Recently the Federal Aviation Administration announced that more air tour operators will be able to fly over Grand Canyon National Park as long as they're using quiet technology. The government organization plans to release 1,721 additional flight allocations, as long as the companies' active fleets do not increase overall noise levels in the park.
Among those additional flights will be nearly 50 more flights allowed over the Dragon and Zuni Point corridors, trips that show visitors the widest and deepest sections of the canyon and its eastern edge.
History of Flights Over the Grand Canyon
The first recorded air tour over the Grand Canyon occurred in February 1919, six months before the massive canyon was declared a national park. Ever since then, climbing into an aircraft, whether a plane or a helicopter, has been a popular way to see the Grand Canyon in all of its expansive glory.
Unfortunately, air tours are not without consequence. Although it may seem a small side effect, these flying people movers add to the overall transportation-related noise in the park, a level that has been closely monitored since the Federal Aviation Administration passed the National Park Overflights Act in 1987.
In 2012 a new and extensive transportation bill was passed requiring that the FAA and National Park Service incentivize air tour operators who use quiet air technology while flying over the canyon. Using a formula based on noise certification levels and the number of seats, the FAA determines whether or not an aircraft is "quiet." This bill came to fruition in the form of a fee reduction from $25 down to $20 per flight for those using quieter aircraft over the canyon. That could save the Grand Canyon's air tourism industry up to $250,000 annually.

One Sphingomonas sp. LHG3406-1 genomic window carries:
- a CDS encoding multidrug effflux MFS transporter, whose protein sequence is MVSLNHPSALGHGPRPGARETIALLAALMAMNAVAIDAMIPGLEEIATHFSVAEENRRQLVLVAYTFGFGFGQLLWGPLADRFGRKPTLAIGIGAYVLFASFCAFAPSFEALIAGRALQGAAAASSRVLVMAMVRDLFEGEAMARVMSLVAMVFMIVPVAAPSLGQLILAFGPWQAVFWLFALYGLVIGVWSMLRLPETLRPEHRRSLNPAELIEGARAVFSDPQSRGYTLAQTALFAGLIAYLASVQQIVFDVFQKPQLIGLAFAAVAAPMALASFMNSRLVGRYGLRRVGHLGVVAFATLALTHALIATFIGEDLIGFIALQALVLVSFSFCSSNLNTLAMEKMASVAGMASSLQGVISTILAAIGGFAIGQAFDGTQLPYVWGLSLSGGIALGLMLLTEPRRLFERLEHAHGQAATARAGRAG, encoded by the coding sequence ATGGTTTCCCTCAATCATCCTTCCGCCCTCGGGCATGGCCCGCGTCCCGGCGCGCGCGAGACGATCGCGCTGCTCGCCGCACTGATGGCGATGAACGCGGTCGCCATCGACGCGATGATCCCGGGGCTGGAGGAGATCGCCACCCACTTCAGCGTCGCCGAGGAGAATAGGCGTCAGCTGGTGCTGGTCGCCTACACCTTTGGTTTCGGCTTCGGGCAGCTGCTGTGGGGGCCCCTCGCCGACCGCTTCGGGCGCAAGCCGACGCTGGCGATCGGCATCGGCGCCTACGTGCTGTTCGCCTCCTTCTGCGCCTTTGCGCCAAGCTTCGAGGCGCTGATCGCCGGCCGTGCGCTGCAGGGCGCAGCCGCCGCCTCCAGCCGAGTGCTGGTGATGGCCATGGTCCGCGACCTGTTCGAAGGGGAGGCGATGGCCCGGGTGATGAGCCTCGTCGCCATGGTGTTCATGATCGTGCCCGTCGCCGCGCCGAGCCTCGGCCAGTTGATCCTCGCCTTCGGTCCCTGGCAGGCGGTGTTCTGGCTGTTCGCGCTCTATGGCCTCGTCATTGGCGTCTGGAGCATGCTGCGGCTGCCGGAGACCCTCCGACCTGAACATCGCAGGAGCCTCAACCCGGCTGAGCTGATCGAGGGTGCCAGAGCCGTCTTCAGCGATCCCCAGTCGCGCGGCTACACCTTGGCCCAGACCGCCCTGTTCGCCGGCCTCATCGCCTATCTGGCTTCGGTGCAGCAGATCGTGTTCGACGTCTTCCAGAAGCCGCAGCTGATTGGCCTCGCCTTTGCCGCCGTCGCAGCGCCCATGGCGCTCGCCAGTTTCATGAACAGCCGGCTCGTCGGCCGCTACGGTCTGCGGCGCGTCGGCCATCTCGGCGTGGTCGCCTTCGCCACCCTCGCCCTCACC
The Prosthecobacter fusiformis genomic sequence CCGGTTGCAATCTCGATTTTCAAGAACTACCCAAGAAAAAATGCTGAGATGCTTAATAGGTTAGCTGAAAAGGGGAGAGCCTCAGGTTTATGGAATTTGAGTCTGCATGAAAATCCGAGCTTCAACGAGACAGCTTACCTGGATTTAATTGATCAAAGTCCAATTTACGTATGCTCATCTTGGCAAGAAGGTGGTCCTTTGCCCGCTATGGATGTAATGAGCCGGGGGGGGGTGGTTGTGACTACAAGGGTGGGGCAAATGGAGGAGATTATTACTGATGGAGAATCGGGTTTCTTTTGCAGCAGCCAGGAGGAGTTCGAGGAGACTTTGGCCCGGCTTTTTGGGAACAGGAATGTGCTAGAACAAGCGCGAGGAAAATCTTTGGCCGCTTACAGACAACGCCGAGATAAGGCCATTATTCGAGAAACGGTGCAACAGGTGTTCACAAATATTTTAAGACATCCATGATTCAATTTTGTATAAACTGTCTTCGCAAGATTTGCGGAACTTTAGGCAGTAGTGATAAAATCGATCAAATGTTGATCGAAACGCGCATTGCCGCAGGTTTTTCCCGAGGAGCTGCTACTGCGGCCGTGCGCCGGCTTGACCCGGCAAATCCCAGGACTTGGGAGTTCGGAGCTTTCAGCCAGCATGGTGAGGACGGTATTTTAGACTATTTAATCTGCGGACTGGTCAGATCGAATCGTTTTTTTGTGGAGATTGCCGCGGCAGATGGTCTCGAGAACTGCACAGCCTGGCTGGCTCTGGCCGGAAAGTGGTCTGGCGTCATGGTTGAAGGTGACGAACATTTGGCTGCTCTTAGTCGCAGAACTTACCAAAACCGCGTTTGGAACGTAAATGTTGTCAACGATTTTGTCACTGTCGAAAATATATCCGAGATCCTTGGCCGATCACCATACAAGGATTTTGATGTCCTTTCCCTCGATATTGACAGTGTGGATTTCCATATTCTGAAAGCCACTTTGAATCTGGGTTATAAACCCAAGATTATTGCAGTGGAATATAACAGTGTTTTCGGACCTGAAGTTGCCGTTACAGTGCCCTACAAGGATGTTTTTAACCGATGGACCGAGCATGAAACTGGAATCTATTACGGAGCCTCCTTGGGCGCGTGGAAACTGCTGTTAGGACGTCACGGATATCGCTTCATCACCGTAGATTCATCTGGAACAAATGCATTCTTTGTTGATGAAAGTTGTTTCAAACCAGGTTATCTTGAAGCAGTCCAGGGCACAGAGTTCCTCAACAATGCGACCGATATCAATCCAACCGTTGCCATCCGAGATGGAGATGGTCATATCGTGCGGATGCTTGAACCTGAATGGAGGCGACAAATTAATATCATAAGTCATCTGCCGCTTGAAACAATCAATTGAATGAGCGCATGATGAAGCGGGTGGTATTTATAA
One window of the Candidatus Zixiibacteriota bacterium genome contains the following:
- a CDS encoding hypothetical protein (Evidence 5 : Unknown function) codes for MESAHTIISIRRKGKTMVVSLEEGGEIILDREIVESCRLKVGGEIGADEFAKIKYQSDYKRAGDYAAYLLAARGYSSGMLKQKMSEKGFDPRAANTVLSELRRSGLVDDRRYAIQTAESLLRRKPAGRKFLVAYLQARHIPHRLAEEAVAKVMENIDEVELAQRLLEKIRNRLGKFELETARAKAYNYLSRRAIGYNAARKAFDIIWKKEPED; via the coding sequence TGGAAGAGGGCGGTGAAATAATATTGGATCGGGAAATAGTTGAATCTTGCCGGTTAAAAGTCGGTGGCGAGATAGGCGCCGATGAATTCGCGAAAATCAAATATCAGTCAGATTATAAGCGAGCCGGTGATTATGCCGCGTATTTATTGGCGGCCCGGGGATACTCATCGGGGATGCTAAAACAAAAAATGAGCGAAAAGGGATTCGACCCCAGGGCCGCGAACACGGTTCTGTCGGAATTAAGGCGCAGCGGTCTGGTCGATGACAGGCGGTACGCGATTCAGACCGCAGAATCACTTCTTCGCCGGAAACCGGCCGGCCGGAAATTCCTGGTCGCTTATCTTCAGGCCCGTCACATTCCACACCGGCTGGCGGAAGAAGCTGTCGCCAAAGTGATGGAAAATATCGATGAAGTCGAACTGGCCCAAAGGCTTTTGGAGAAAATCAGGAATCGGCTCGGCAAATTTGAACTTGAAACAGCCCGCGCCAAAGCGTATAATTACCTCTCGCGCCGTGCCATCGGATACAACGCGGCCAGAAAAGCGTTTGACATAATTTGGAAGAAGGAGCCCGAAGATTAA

Although this year's allocation of additional flights will bring the total number of allowed Grand Canyon air tours to 94,000 per year (although in years past slightly less than half of those have gone unused), in theory transportation noise levels in the park will not increase.
Views on the Opening Up of Restrictions
Grand Canyon National Park Superintendent Dave Uberuaga doesn't expect park visitors to hear a difference in noise levels.
"An extra 49, when you're talking about one every two minutes, I don't think anybody will actually physically notice them," he told Seattlepi.com. "You know there is more noise because there are 49 (more) flights, but no one is going to notice it on the ground, and that's why we're comfortable with it."
Jim McCarthy of the Sierra Club however thinks that visitors will be negatively affected, especially those backpackers seeking silence and solitude in the backcountry. He points out that not only will their peace be disturbed by additional aircraft, but more flights means the possibility of more aircraft crashes.
"It's incrementally in the wrong direction," he said.
Sandy Bahr, director of the Sierra Club's Grand Canyon Chapter, shared her colleague's disdain for the idea.
"The so-called quiet technology is not quiet. It's less noisy, but it's not quiet."" she told the Verde News. "It's a ridiculous way to treat a national park, where people come to hear the natural sounds, to hear the water flow, ... not to have it drowned out by aircraft."